In today’s digital world, most of a B2B buyer’s journey is completed before even uttering a single word to a salesperson. To say B2B buyers have a lot more research, educational and buying tools at their disposal would be an understatement.
The Internet and technological developments have allowed B2B purchasers to research, educate and buy products and services by using search engines, social media and mobile devices. What’s next?
LinkedIn attempts to take an inside look into the “the B2B buyer’s journey” in a new ebook.
Speaking with more than 6,000 buyers around the world, including in the United States, Canada and the United Kingdom, LinkedIn researchers studied the numerous changes transpiring in the B2B marketplace. By examining these trends, the social network team served up some suggestions for B2B marketers to embrace.
To summarize: B2B marketers have to adapt or die.
What did LinkedIn discover? Let’s take a look at some of the important findings:
Knowledge is Key
Mark Twain may have taken great satisfaction in saying, “I don’ know.” But B2B buyers want their vendors to have the knowledge to help them make a purchase. Knowledge influences their decisions.
There are four crucial factors that buyers want from their vendors:
- Understands my company’s business model (26 percent).
- Is a subject matter expert (25 percent).
- Knows my firm’s products and services (25 percent).
- Offers valuable consultation, education and tools (25 percent).
In order to win their hearts (and wallets) of the customers then knowledge will be a tremendous asset to offer.
A Strong Customer Relationship
Customer service has been the primary focus for B2B vendors in recent years. What has been the result? Good faith and steady results.
According to the report, the professional social network reported that 84 percent of buyers rated their relationships with vendors as very good or good. Interestingly enough, just three percent of survey participants noted that their relationships with vendors have deteriorated.
You may be asking why buyers have such strong relationships with vendors. It’s simple enough: trust (52 percent) and responsive communication (45 percent) exhibited by the vendors are pleasing the buyers.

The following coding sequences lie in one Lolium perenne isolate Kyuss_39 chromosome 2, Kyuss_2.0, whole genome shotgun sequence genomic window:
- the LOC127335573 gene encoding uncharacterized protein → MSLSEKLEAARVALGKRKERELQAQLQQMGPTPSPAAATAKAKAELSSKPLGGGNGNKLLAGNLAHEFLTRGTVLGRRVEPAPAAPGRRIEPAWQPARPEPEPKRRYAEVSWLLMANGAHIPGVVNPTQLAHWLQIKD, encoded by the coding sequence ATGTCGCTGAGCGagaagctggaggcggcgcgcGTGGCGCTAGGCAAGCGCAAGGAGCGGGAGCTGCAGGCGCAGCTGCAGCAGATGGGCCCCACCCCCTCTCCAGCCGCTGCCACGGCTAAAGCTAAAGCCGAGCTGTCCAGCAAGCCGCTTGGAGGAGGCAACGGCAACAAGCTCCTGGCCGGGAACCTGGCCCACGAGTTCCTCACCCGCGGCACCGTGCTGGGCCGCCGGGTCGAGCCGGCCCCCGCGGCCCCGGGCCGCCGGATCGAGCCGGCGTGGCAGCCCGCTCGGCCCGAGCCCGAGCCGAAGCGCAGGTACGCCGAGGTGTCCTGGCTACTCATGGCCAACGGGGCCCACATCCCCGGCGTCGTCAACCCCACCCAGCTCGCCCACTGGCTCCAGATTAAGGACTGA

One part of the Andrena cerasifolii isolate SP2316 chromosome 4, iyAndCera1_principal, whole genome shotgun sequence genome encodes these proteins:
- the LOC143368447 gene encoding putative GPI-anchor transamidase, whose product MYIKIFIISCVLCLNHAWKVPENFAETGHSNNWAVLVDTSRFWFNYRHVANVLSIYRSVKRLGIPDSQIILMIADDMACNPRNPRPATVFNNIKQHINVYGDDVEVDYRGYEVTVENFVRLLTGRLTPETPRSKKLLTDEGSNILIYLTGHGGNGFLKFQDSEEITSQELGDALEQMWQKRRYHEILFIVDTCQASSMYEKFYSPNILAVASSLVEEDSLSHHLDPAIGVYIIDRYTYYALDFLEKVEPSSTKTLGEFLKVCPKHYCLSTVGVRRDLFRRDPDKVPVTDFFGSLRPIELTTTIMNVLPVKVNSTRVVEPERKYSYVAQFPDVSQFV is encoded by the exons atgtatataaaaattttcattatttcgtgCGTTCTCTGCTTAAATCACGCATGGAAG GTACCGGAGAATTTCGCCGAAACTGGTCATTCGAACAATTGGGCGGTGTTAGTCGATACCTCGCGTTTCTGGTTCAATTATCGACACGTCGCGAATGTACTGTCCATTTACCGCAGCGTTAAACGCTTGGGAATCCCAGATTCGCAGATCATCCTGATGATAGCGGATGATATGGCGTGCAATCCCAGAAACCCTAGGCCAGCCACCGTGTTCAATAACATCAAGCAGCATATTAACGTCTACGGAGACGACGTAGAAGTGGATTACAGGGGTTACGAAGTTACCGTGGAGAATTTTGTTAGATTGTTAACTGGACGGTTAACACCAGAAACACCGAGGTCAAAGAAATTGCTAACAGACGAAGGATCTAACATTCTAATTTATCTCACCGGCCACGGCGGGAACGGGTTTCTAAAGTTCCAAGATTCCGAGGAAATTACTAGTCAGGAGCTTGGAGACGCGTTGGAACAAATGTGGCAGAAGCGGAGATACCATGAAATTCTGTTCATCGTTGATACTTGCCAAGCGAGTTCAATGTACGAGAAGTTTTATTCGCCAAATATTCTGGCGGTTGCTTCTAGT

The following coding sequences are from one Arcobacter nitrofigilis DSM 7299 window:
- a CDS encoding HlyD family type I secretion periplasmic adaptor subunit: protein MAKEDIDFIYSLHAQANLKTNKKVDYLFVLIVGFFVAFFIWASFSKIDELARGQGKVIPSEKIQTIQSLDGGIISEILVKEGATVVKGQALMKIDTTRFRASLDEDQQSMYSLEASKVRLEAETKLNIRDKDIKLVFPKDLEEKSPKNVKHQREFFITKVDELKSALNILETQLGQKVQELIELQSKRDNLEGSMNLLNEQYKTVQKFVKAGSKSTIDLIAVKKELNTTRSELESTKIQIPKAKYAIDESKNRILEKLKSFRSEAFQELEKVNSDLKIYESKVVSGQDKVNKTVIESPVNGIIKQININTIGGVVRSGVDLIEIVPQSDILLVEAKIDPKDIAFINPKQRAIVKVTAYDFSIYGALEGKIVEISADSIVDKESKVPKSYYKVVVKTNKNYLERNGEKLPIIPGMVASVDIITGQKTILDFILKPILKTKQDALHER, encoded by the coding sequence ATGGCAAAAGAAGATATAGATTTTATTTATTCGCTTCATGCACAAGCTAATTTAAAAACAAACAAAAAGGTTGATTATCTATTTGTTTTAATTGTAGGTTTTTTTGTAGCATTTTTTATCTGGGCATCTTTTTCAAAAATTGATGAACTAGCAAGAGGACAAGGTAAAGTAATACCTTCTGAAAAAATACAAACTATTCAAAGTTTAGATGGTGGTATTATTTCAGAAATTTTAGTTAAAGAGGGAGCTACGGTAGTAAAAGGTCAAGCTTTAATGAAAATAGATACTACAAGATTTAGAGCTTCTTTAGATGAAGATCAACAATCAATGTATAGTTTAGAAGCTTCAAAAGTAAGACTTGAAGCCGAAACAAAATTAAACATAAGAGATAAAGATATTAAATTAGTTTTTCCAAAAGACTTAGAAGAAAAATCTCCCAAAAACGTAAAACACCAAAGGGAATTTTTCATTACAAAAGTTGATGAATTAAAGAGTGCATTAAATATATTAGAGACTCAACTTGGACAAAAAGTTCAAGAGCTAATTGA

For those that have reported lackluster relationships, nearly one-third (30 percent) cited a lack of responsiveness as the reason why.
Extra, Extra: Content is King
Content reigns supreme. Why? The research noted that buyers required an array of content to assist in their purchasing decision. A poorly optimized content strategy can hinder the B2B industry.
According to the report, buyers need variety and customer service. For instance, B2B buyers want basic information and demonstrations about the products they’re interested in acquiring, while also requiring the professional and astute opinions of the vendors.
“The implication for marketers is that they must have their message present throughout the full funnel, from awareness and thought leadership content in the upper funnel to data sheets and demos in the lower funnel,” LinkedIn writes.
“This is how to assemble a complete marketing program. ”
Are marketers getting this? Unfortunately not, as there is a great divide in this process. Thirty-five percent of buyers wanted product information, features and functions, and 31 percent wanted demonstrations. The marketers, meanwhile, wanted to provide case studies. This suggests a lack of communication and coordination between the marketing and sales departments.
The Power of Social Media
Akin to a content strategy, a strong social media campaign is very influential and powerful. During the funnel process, buyers take advantage of social media at every stage, from awareness to selection, from scope to planning. Simply put: social media is in a buyer’s top three content channels of the funnel.
Here are two important findings from the LinkedIn study: two-thirds of buyers used social media for awareness, and buyers are more than nine times more likely to share content on social media.
Adopting Greater Sales Strategies
The report outlined two things that B2B marketers aren’t very good at: deploying sales technology and moving into different territories to create and foster customer relationships.
First, sales process technology is continuing to grow in adoption, which is a positive for B2B firms. It helps in a number of ways, including the ever important task of aligning the sales and marketing departments.
Second, nurturing, which has seeped into the domain of the marketing team as of late, has to move beyond the conventional email campaigns. In order to cultivate a relationship with a customer, marketers have to enter into the realm of multi-channel networking, display advertising and social media campaigns. Akin to sales technology, this helps to coalesce sales and marketing.
All B2B executives, marketers, salespersons and other industry professionals have to value all of the above. Without compelling content strategies, quick response times or vast amounts of knowledge, it cost your business plenty. Moreover, it could erode your firm’s reputation.
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